The elemental composition of nanoplatelets has previously been graded in the thickness direction by the slow injection of tri-n-octylphosphine-chalcogenides21 and layer-by-layer methods such as colloidal atomic layer deposition (c-ALD).22,23 Only one report describes the formation of laterally graded alloys from elemental sulfur and selenium dissolved in octadecene.9 However, it is unclear how the relative reactivity of those chalcogens with octadecene influence the solute composition over time and the difficulty of characterizing the spatial distribution of elements makes it challenging to relate the optical properties to the nanoplatelet microstructure.

Here we use precisely controlled precursor conversion kinetics to infer the steady state solute concentration and predict the nanoplatelet composition. The framework illustrated in Scheme 1 captures the evolution of the nanoplatelet composition with time, allowing the spectral properties and nanoplatelet composition to be correlated.

Results and discussion

Model synthesis

Three monolayer thick CdS and CdSe nanoplatelets (3 ML) were synthesized using N,N,N′-trisubstituted thioureas and cyclic tetrasubstituted selenoureas, cadmium acetate dihydrate, and oleic acid in 1-octadecene (ODE) at 195 °C (Fig. 1 and Table 1). By selecting the appropriate precursor, the kinetics of solute supply can be designed to limit the crystal nucleation and growth kinetics.11,24,25 Under these conditions, nanoplatelets are formed without significant contamination by other nanocrystals, which are well known to limit the nanoplatelet yield under traditional conditions.26,27
image file: d3sc03384h-f1.tif
Fig. 1 (A) Synthesis conditions used to prepare 3 ML nanoplatelets of CdSe (B) and CdS (C). Legend displays time with units of seconds at which quantitative aliquots were taken.
Table 1 Chalcogen precursors used in this study and their conversion reaction coefficients (kobs) under conditions shown in Fig. 1
E R1 R2 R3 R4 k obs (s−1)
a Conversion kinetics too rapid to measure.
1 S H n-C6H13 H n-C12H25
2 S H n-C6H13 n-C8H17 n-C8H17
3 S H Cy –(CH2)4
4 S H n-C6H13 –(CH2)4
5 S H Ph –(CH2)4 0.0329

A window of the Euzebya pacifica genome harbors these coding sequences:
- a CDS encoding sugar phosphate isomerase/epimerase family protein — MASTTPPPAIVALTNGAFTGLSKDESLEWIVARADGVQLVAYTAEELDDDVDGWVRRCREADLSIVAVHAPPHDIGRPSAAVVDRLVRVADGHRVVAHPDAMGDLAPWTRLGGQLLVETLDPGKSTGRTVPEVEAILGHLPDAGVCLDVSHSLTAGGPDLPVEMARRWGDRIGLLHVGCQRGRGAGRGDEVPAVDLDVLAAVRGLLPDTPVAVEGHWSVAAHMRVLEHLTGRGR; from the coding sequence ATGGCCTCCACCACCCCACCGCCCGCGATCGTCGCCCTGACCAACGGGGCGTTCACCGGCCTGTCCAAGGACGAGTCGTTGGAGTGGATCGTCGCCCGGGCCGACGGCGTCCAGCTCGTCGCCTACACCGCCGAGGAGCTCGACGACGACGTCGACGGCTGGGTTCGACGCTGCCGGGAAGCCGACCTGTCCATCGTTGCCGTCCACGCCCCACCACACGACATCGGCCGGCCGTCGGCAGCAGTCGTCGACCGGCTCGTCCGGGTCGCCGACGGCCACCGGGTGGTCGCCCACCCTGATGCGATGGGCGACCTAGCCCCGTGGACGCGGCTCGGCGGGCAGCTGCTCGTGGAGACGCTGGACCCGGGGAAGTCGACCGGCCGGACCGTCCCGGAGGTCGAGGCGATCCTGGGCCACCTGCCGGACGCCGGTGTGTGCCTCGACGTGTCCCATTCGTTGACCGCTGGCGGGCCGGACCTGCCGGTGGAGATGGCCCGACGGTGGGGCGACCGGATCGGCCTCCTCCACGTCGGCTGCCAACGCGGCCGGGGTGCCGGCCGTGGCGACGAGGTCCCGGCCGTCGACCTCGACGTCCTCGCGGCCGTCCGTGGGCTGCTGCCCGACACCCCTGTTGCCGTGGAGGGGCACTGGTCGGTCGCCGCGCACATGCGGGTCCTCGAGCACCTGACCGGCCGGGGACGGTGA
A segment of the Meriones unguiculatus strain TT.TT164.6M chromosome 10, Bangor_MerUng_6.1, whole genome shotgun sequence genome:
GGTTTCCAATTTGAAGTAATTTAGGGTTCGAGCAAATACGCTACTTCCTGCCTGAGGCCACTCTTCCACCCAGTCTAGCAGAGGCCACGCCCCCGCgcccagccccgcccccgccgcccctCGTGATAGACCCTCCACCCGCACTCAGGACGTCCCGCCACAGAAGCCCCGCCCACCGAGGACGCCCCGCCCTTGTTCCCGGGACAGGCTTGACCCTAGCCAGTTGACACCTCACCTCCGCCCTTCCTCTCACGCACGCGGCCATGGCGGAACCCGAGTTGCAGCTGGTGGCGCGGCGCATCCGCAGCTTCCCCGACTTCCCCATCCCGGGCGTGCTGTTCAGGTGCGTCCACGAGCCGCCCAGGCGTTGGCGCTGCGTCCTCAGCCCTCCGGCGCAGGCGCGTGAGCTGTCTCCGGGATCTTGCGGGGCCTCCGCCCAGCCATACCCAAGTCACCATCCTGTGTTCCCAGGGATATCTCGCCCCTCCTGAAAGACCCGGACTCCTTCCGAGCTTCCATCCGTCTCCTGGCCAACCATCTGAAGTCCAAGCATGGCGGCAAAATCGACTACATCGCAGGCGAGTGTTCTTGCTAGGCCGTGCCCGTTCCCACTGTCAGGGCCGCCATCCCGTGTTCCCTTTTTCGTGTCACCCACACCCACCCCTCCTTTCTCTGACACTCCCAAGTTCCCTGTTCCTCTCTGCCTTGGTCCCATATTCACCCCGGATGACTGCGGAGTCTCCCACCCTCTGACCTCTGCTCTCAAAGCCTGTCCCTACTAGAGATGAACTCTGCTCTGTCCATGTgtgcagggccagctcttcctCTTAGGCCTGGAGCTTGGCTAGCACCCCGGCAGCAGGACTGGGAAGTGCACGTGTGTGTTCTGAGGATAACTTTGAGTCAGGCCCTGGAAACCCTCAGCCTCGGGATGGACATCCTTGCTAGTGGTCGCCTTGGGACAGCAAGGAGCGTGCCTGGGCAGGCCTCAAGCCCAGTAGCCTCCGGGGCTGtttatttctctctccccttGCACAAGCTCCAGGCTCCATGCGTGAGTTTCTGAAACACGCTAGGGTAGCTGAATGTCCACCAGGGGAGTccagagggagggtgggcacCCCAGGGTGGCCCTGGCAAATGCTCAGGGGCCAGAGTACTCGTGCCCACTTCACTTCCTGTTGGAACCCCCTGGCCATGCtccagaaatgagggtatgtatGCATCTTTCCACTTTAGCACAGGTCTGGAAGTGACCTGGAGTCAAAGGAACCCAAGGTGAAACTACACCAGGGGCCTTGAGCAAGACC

6 S H Bn –(CH2)4 0.0179
7 S H Ph n-C4H9 n-C4H9 0.0176
8 S H Ph CH3 Ph 0.00668
9 S H 3,5-Me2Ph CH3 Ph 0.0145
10 S H 4-MePh CH3 Ph 0.0129
11 S H –CH2CH2 H 0.00525
12 S H –CH2CH2 Ph 0.00121
13 S H –CH2CH2 Me 0.00167
14 S H –CH2CH2 Et 0.00124
15 Se H –CH2CH2 Ph
16 Se H –CH2CH2 Et 0.0134
17 Se H –CH2CH2 iPr 0.0101
18 Se Ph –CH2CH2 Ph 0.0149
19 Se Me –CH2CH2 Me 0.00169
20 Se Et –CH2CH2 Et 0.00047

The precipitation kinetics are measured using UV-vis absorption spectroscopy and an extinction coefficient (λ = 350 nm) that is known to be independent of the nanocrystals size for CdSe or the band edge absorption for CdS.22,23,28 By assuming the rate of semiconductor formation is equal to the rate of precursor conversion, a single exponential fit to the absorbance data is used to extract a conversion reactivity coefficient (kobs) analogous to an observed rate constant (Fig. S1, S2 and Table 1). However, the evolution of the absorbance appears more complex than single exponential in some cases (see Fig. S1 and S2). Nonetheless, the kobs provides a convenient method of distinguishing the relative reactivity of the precursors over the ∼1000-fold range of coefficients measured here. The large range of growth kinetics indicates that the chalcogenourea conversion reactivity limits the formation of the nanoplatelets, as was also observed in a recent study on quasi-spherical nanocrystals.29 The reactivity trends observed here are similar to those reported by us earlier and are consistent with a Lewis acid activation mechanism that leads to C[double bond, length as m-dash]E bond cleavage.25,26